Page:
5.7. HIV infection among LGBT people
There is some similarity in the psychology of perception and acceptance of one’s own homosexuality and HIV diagnosis. Psychologists usually distinguish several stages: shock when any thoughts on this subject are blocked, a person is stuporous and confused; the stage of chosenness, when a reason is found to classify oneself as belonging to a specific group of people, and various kinds of activities in this context emerge; and finally, acceptance, when the diagnosis becomes a reality, a fact of life, and transformation of values when one starts to appreciate more his life, health and the support of loved ones.
Discussion of issues of life with HIV among people with different sexual orientation requires a trusting and comfortable relationship with counseling specialists. It is not always easy to talk about one’s sexual relationship to a stranger, especially if for a LGBT person. Here it is important to understand that services in HIV prevention organizations are always confidential and one should not be afraid of discrimination.
Many infected individuals do not know how to approach telling their partner or relatives of their HIV status and are afraid to do so. In this situation, communication with other HIV-positive people in support groups or counselling with a specialist can help. Psychologists recommend that a person begin to discover his/her status after a person has accepted diagnosis and stopped feeling fear, guilt and shame.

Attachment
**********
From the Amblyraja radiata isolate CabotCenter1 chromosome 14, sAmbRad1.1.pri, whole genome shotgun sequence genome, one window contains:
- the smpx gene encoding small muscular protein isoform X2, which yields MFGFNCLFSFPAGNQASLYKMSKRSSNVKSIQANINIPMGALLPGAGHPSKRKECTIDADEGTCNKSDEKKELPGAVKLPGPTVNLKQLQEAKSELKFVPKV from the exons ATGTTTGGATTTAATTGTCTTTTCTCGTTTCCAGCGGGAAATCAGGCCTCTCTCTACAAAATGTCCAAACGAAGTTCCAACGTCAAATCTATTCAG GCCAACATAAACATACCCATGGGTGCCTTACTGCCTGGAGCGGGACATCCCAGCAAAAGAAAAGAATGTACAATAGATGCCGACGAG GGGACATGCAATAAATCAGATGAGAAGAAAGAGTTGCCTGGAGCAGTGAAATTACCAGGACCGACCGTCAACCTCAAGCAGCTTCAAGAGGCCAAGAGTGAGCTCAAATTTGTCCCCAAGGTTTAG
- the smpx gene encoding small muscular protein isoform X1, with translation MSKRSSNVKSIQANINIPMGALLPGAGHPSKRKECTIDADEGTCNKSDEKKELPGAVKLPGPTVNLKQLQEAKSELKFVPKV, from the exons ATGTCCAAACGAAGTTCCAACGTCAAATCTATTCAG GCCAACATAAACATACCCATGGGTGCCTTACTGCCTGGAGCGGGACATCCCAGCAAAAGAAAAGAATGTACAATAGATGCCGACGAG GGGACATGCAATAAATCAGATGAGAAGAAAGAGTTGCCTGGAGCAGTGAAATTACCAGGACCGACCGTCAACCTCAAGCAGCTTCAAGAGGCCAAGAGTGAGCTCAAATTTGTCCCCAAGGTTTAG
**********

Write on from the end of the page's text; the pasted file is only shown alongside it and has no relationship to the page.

The HIV status in one of the partners does not mean that he/she should refrain from sex or relationships. Sex is practiced without using a condom quite often. If you've had unprotected sex with an HIV-positive person who is taking the highly active antiretroviral therapy (HAART) and has an undetectable viral load, the risk of the virus transmission is reduced to zero. This has been proven by large-scale international studies HPTN 052 (https://hptn.org/research/studies/33) and PARTNER (http://www.chip.dk/PARTNER). However, sexually transmitted diseases (STDs) should not be forgotten. Certainly, these infections are treatable, but every new infection puts an additional burden on the immune system, which should be avoided for people living with HIV. One should also avoid cross-contamination of other HIV types/subtypes. Therefore, it is recommended to always use condoms.
It is very important for maintaining a healthy relationship that not only the individual with HIV, but also his partner be screened regularly and followed-up by a doctor. Both partners must also be honest with himself and each other, talk about their feelings and be able to listen to each other to prevent HIV infection from negatively affecting the relationship.